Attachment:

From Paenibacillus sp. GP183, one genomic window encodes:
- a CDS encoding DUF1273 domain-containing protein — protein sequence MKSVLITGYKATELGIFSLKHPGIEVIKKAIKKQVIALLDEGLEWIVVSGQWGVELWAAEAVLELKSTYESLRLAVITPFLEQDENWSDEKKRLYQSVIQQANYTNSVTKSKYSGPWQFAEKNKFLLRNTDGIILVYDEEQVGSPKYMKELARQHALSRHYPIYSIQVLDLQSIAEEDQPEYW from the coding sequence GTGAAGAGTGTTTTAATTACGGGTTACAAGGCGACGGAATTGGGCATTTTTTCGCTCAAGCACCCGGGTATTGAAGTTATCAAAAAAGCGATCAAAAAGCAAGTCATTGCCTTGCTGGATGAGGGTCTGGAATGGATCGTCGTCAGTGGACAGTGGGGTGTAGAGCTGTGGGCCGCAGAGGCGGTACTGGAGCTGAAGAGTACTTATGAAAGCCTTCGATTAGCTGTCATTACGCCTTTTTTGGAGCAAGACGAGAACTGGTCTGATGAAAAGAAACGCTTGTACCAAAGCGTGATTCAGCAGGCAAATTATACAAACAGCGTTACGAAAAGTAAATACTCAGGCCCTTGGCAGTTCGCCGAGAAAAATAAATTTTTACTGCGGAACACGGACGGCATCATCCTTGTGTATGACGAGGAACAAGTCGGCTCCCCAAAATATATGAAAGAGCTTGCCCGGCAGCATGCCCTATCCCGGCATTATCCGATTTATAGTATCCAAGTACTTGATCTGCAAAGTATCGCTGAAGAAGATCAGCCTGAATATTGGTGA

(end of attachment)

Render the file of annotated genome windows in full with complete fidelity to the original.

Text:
From Paenibacillus sp. GP183, one genomic window encodes:
- a CDS encoding DUF1273 domain-containing protein — protein sequence MKSVLITGYKATELGIFSLKHPGIEVIKKAIKKQVIALLDEGLEWIVVSGQWGVELWAAEAVLELKSTYESLRLAVITPFLEQDENWSDEKKRLYQSVIQQANYTNSVTKSKYSGPWQFAEKNKFLLRNTDGIILVYDEEQVGSPKYMKELARQHALSRHYPIYSIQVLDLQSIAEEDQPEYW from the coding sequence GTGAAGAGTGTTTTAATTACGGGTTACAAGGCGACGGAATTGGGCATTTTTTCGCTCAAGCACCCGGGTATTGAAGTTATCAAAAAAGCGATCAAAAAGCAAGTCATTGCCTTGCTGGATGAGGGTCTGGAATGGATCGTCGTCAGTGGACAGTGGGGTGTAGAGCTGTGGGCCGCAGAGGCGGTACTGGAGCTGAAGAGTACTTATGAAAGCCTTCGATTAGCTGTCATTACGCCTTTTTTGGAGCAAGACGAGAACTGGTCTGATGAAAAGAAACGCTTGTACCAAAGCGTGATTCAGCAGGCAAATTATACAAACAGCGTTACGAAAAGTAAATACTCAGGCCCTTGGCAGTTCGCCGAGAAAAATAAATTTTTACTGCGGAACACGGACGGCATCATCCTTGTGTATGACGAGGAACAAGTCGGCTCCCCAAAATATATGAAAGAGCTTGCCCGGCAGCATGCCCTATCCCGGCATTATCCGATTTATAGTATCCAAGTACTTGATCTGCAAAGTATCGCTGAAGAAGATCAGCCTGAATATTGGTGA